Pets & eczema

Written by marion sipe
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Pets & eczema
There are several types of eczema, and they respond differently to stimuli. (boy and his pet image by Renata Osinska from Fotolia.com)

Pets can provide companionship and are a source of interaction and stress relief, especially for children. However, for sufferers of eczema, it's not always possible to keep a pet or to know how to deal with issues that cause eczema flare-ups. Knowing more about the types of pets that cause flare-ups can help you make an informed choice.

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What Eczema Is

Eczema is a type of chronic dermatitis, a skin condition with symptoms such as intense itching, swelling, rashes and redness of the skin. Further swelling and redness are often caused by scratching, which can also lead to cracking, crusting or scaling of the skin. While the cause of eczema is unknown, it has been linked to allergies and abnormal responses from the immune system. Allergens, skin irritants and stress are other causes.

Though there are different types of eczema, the American Academy of Dermatology states, "Ten to 20 per cent of children and 1 to 3 per cent of adults develop atopic dermatitis, making it the most common type of eczema."

Eczema in Children

The American Academy of Dermatology states, "For 60 per cent or more, atopic dermatitis begins during the first year of life, and at least 80 per cent have the condition before age 5. While rare, atopic dermatitis can first appear at puberty or later."

However, most children grow out of eczema. Many show improvement by age 5, and eczema tends to clear up as they grow to teenagers. While eczema is not caused by particular allergies, children with this condition have hypersensitive skin and may react to environment allergens. These include pollen, dust mites and dander from cats, dogs and feathers.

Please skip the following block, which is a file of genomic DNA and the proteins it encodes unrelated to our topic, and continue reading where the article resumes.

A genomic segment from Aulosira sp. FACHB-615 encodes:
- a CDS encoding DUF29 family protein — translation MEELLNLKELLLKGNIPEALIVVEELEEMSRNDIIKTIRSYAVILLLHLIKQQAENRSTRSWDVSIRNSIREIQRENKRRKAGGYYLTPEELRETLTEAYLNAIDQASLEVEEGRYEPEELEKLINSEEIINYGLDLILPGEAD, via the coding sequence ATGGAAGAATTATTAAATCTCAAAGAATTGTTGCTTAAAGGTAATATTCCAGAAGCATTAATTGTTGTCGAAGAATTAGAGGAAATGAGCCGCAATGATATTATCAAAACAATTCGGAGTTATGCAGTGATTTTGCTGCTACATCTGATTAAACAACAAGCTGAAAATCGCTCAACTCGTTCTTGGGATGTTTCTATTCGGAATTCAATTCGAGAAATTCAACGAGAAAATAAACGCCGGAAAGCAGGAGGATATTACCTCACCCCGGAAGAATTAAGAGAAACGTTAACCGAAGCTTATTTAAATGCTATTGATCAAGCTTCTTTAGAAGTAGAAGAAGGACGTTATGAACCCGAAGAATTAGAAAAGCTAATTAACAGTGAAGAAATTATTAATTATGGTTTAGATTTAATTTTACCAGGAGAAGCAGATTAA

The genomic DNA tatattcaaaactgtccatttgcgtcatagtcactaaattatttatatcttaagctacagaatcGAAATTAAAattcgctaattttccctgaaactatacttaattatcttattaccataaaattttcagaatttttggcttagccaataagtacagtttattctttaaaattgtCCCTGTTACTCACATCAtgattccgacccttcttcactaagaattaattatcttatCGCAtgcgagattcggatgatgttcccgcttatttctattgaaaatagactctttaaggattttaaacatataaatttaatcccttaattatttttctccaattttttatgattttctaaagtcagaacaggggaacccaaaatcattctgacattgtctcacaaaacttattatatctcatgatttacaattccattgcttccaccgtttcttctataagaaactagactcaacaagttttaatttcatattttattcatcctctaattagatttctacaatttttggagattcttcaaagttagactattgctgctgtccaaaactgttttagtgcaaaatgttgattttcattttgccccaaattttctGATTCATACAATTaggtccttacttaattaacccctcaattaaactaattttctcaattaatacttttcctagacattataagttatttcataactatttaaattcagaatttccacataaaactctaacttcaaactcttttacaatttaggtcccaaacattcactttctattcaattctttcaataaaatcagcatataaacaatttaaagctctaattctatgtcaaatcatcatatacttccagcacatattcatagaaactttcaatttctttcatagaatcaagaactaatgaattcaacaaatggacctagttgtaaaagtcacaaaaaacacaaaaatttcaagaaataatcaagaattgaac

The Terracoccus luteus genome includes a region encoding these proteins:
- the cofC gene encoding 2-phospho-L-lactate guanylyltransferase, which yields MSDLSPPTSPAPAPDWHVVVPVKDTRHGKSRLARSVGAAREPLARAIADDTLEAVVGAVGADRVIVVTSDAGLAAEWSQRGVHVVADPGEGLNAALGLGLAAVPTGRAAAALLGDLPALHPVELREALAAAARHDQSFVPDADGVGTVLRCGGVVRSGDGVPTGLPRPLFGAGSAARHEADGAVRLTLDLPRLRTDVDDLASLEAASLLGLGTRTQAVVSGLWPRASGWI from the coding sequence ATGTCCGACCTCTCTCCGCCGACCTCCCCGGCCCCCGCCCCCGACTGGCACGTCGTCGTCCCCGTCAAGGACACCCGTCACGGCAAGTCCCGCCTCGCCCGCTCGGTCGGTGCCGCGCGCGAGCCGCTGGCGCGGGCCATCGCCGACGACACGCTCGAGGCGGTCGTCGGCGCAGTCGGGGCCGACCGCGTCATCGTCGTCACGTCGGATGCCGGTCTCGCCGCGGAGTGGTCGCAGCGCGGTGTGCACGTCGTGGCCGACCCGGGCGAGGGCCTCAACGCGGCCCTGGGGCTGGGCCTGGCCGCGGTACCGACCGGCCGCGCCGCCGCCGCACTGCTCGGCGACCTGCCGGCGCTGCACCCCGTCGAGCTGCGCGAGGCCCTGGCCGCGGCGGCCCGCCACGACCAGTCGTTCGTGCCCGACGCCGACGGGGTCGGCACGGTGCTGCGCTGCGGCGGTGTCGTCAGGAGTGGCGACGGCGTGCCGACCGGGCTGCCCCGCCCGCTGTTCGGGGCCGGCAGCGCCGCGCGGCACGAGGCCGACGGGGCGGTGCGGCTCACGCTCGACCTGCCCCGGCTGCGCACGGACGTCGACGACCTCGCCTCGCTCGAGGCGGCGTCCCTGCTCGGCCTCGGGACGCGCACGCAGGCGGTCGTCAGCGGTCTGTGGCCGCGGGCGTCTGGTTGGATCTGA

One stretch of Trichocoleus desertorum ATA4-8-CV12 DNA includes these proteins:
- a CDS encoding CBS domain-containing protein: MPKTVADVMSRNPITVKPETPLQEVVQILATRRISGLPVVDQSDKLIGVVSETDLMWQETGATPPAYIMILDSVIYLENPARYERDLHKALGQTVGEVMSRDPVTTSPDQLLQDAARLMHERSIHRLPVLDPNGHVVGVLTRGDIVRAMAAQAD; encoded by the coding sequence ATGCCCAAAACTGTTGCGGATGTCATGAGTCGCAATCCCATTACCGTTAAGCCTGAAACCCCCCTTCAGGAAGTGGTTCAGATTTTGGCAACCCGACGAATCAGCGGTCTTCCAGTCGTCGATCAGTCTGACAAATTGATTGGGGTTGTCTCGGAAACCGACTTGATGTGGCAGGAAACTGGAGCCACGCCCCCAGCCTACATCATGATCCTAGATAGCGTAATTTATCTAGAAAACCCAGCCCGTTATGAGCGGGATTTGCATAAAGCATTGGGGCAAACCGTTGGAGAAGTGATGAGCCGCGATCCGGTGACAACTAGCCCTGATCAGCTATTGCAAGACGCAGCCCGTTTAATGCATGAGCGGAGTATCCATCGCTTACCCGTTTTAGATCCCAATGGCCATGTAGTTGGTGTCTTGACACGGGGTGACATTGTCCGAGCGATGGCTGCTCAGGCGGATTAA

How Pets Affect Eczema

Pets can cause eczema flare-ups in some sufferers because of their fur and the shed skin (dander), which adds to the amount of household dust. All furred animals are a possible source of eczema flare-ups, as are bird feathers or droppings.

Some people find that their pets don't cause symptoms, but contact with another dog or cat can cause flare-ups. If your flare-ups increase around pets, there are some things you can do to prevent or decrease your symptoms.

How to Keep a Pet

Cleaning your bedding, clothing, furnishings, carpets and shampooing your pet weekly can all reduce or eliminate flare-ups. However, in severe cases this may not be enough. Some people find that having a short-haired animal such as a poodle doesn't affect their eczema. This may also hold true for the "hairless" cat breed the Sphynx. However, Sphynx cats need routine bathing because their lack of fur means that potential eczema-triggering proteins build up on their skin. Without fur, this needs to be washed away by hand.

No Reaction

There are pets that don't cause a reaction in eczema sufferers, such as fish, tortoises, lizards, frogs, snakes and spiders. However, such pets often need specific environmental care (heat lamps, live feeding animals/insects or frequent tank cleaning) and some people may be reluctant to bring these non-traditional pets into the home.

Staff at your local pet store may help to relieve your worries. Small snakes are rarely dangerous and frogs and tortoises can be fun to watch, although interaction is usually best kept to a minimum for the pet's health. Lizards are a good choice because they are interactive (especially the larger varieties) and usually harmless. Some species, however, produce salmonella around their mouths.

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